Our government is working hard to reassure us that identity theft is a figment of our imaginations, but if you’re a victim in one of those not-so-imaginary crimes, there are proactive steps you can take.
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I recently had several conversations with Shaun Callahan of The Identity Protection Company. I talk with identity protection companies nearly every day of the week, but Shaun and his company came across more personal than most. First, almost none of our conversations discussed his business or how I could drive more business his way (which is the route these conversations take 90 percent of the time). Shaun talked about how he got into the business (assisting others facing insurmountable damage due to identity theft), and he spent nearly all of his time talking about the steps anyone could and should take to minimize the damage.
Shaun practices the shareware model of education. He runs several Web sites that offer steps to prevent and recover from identity theft. All his information is free. He figures that although most consumers will read his information and follow his advice, a few will figure it’s easier to let his company do the laborious leg work. Shaun even said that I could reprint all his advice without including a single link to his company. Either he’s practicing a hopeful form of reverse psychology or he genuinely cares about solving the problem. In case it’s a successful implementation of the former, some of his Web sites include Hello My Name is Protected and Free Credit Reminder.com.
Here’s some of Shaun’s advice:
-- Keep a list of all credit/debit/ATM card and financial accounts with contact numbers in a safe place so you can make quick contact.
-- If you’ve a victim, don’t procrastinate. If you think your information has been lost or compromised, act immediately.
-- Be able to prove you are a victim. The two most important things creditors will ask for are a police report and an ID Theft Affidavit. Have copies of both of these available for every creditor you contact.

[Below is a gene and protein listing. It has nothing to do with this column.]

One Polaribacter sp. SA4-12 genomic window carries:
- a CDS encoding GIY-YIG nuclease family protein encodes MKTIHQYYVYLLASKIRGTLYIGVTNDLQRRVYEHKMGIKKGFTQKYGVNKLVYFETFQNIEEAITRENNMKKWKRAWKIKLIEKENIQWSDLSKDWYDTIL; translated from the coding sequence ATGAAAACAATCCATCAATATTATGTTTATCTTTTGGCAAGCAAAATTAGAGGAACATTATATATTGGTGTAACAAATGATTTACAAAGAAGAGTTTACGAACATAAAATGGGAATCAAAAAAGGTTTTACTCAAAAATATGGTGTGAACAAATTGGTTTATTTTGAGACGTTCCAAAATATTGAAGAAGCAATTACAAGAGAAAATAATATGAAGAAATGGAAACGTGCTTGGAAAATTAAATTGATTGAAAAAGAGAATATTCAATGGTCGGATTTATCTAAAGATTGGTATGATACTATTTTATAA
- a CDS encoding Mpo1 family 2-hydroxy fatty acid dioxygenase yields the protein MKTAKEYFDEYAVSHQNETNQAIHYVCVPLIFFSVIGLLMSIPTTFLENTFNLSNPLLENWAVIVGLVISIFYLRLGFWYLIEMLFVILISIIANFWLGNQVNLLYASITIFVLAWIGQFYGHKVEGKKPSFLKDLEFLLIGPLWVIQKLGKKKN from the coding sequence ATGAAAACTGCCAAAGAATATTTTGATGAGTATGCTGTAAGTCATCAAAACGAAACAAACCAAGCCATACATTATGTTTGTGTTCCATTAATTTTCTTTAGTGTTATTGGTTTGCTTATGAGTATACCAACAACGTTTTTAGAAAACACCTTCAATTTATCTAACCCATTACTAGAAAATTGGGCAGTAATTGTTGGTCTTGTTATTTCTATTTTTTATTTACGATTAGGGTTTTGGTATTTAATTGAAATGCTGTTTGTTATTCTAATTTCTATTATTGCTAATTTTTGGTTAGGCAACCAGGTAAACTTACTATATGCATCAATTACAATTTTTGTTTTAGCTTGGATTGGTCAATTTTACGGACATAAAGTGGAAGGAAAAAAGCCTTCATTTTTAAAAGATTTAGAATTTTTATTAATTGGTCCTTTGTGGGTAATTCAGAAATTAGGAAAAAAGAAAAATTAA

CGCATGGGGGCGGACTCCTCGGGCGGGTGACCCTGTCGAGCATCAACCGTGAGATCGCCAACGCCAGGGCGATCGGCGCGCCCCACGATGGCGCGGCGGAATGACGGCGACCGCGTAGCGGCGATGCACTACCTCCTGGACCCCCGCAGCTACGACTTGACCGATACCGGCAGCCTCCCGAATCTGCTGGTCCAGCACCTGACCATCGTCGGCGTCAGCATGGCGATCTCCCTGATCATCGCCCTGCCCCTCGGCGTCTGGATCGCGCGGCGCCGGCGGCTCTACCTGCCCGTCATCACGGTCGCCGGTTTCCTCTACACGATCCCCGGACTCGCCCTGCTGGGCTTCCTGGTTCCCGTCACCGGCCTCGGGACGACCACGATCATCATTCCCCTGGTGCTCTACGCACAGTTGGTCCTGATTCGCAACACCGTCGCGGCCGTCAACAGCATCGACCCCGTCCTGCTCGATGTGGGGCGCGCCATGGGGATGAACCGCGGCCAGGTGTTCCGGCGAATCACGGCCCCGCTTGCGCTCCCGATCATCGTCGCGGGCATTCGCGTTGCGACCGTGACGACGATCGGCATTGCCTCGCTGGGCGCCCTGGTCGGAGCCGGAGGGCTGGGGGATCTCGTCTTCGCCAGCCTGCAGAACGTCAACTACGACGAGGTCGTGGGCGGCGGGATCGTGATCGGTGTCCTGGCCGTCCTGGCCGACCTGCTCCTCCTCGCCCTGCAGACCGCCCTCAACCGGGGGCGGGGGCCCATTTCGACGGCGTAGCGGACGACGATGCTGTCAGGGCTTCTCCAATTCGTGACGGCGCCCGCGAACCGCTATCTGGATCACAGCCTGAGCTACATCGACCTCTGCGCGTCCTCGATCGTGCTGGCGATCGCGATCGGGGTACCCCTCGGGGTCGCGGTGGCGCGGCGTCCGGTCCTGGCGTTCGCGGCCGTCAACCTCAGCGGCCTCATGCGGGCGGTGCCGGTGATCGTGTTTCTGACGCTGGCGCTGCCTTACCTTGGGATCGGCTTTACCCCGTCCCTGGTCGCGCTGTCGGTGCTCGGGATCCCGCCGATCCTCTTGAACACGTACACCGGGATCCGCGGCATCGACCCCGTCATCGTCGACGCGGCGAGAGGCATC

-- Keep notes on everything. Most companies aren’t out to get you, but many have very poor customer service, and not all customer service reps keep accurate notes in their databases. Make sure your notes include dates, names, and conversations. Follow up all of your phone calls with a certified letter so you have a paper trail.
-- Eyeball your credit, either through a credit monitoring service or for free at AnnualCreditReport.com. We recommend alternating between the three credit bureaus every four months. You are entitled to one free report per service per year.
Note: AnnualCreditReport.com is a government-mandated, free credit report service, but it has a reputation for aggressively navigating visitors into fee-based services. Instead, Shaun says to use his auto-reminder service, FreeCreditReminder.com. It will send you an e-mail reminder every four months to go get your next free report. Shaun spent five minutes promising me that he doesn’t use this link to mine customers for his fee-based site.
-- Finally, ask for help. If you think you might be a victim of identity theft, or you know you were victimized, Shaun's company offers services that can help you.
So, if you get caught up in one of those all-too-real nightmares, arm yourself with this advice. It can make life after identity theft just a little bit easier.